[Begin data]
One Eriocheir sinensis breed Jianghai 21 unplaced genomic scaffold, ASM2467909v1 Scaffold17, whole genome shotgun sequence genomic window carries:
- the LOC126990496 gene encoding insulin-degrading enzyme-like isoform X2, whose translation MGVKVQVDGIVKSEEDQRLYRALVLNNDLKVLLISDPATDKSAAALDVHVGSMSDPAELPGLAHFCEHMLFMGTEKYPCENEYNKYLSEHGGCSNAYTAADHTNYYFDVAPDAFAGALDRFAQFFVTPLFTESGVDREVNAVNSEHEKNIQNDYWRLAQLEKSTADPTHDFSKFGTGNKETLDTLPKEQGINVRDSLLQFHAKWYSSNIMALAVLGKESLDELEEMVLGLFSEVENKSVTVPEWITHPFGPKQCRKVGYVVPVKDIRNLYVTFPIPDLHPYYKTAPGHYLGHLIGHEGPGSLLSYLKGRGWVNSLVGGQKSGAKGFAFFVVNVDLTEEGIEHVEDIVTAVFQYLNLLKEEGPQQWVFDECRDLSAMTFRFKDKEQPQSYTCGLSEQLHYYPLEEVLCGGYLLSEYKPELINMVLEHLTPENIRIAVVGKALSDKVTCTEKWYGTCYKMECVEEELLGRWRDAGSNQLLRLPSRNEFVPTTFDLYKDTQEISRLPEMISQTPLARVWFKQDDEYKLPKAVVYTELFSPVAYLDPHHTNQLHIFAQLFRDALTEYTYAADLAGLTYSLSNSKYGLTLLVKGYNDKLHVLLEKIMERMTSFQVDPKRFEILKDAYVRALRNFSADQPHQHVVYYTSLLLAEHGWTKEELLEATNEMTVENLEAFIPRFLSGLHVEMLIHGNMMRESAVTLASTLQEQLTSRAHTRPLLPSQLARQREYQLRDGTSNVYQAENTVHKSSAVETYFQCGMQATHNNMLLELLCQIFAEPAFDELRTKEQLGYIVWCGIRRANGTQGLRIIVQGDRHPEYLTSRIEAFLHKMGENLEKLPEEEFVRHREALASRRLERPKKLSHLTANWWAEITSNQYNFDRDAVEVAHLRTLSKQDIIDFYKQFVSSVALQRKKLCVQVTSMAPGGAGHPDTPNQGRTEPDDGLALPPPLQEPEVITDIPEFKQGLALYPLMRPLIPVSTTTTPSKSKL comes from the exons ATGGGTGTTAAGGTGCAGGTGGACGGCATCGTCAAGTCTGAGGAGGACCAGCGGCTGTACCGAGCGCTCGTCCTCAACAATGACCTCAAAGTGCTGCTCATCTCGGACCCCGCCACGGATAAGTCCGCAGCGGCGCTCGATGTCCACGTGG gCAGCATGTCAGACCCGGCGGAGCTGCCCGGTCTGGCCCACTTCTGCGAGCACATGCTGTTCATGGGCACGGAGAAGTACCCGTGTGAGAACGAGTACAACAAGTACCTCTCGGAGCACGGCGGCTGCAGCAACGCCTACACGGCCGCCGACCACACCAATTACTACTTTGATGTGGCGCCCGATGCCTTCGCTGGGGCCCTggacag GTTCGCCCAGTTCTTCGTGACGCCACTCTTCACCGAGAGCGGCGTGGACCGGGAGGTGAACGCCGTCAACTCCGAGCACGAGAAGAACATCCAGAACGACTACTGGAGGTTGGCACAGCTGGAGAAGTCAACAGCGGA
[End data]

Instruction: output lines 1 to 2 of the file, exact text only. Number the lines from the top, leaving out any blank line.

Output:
One Eriocheir sinensis breed Jianghai 21 unplaced genomic scaffold, ASM2467909v1 Scaffold17, whole genome shotgun sequence genomic window carries:
- the LOC126990496 gene encoding insulin-degrading enzyme-like isoform X2, whose translation MGVKVQVDGIVKSEEDQRLYRALVLNNDLKVLLISDPATDKSAAALDVHVGSMSDPAELPGLAHFCEHMLFMGTEKYPCENEYNKYLSEHGGCSNAYTAADHTNYYFDVAPDAFAGALDRFAQFFVTPLFTESGVDREVNAVNSEHEKNIQNDYWRLAQLEKSTADPTHDFSKFGTGNKETLDTLPKEQGINVRDSLLQFHAKWYSSNIMALAVLGKESLDELEEMVLGLFSEVENKSVTVPEWITHPFGPKQCRKVGYVVPVKDIRNLYVTFPIPDLHPYYKTAPGHYLGHLIGHEGPGSLLSYLKGRGWVNSLVGGQKSGAKGFAFFVVNVDLTEEGIEHVEDIVTAVFQYLNLLKEEGPQQWVFDECRDLSAMTFRFKDKEQPQSYTCGLSEQLHYYPLEEVLCGGYLLSEYKPELINMVLEHLTPENIRIAVVGKALSDKVTCTEKWYGTCYKMECVEEELLGRWRDAGSNQLLRLPSRNEFVPTTFDLYKDTQEISRLPEMISQTPLARVWFKQDDEYKLPKAVVYTELFSPVAYLDPHHTNQLHIFAQLFRDALTEYTYAADLAGLTYSLSNSKYGLTLLVKGYNDKLHVLLEKIMERMTSFQVDPKRFEILKDAYVRALRNFSADQPHQHVVYYTSLLLAEHGWTKEELLEATNEMTVENLEAFIPRFLSGLHVEMLIHGNMMRESAVTLASTLQEQLTSRAHTRPLLPSQLARQREYQLRDGTSNVYQAENTVHKSSAVETYFQCGMQATHNNMLLELLCQIFAEPAFDELRTKEQLGYIVWCGIRRANGTQGLRIIVQGDRHPEYLTSRIEAFLHKMGENLEKLPEEEFVRHREALASRRLERPKKLSHLTANWWAEITSNQYNFDRDAVEVAHLRTLSKQDIIDFYKQFVSSVALQRKKLCVQVTSMAPGGAGHPDTPNQGRTEPDDGLALPPPLQEPEVITDIPEFKQGLALYPLMRPLIPVSTTTTPSKSKL comes from the exons ATGGGTGTTAAGGTGCAGGTGGACGGCATCGTCAAGTCTGAGGAGGACCAGCGGCTGTACCGAGCGCTCGTCCTCAACAATGACCTCAAAGTGCTGCTCATCTCGGACCCCGCCACGGATAAGTCCGCAGCGGCGCTCGATGTCCACGTGG gCAGCATGTCAGACCCGGCGGAGCTGCCCGGTCTGGCCCACTTCTGCGAGCACATGCTGTTCATGGGCACGGAGAAGTACCCGTGTGAGAACGAGTACAACAAGTACCTCTCGGAGCACGGCGGCTGCAGCAACGCCTACACGGCCGCCGACCACACCAATTACTACTTTGATGTGGCGCCCGATGCCTTCGCTGGGGCCCTggacag GTTCGCCCAGTTCTTCGTGACGCCACTCTTCACCGAGAGCGGCGTGGACCGGGAGGTGAACGCCGTCAACTCCGAGCACGAGAAGAACATCCAGAACGACTACTGGAGGTTGGCACAGCTGGAGAAGTCAACAGCGGA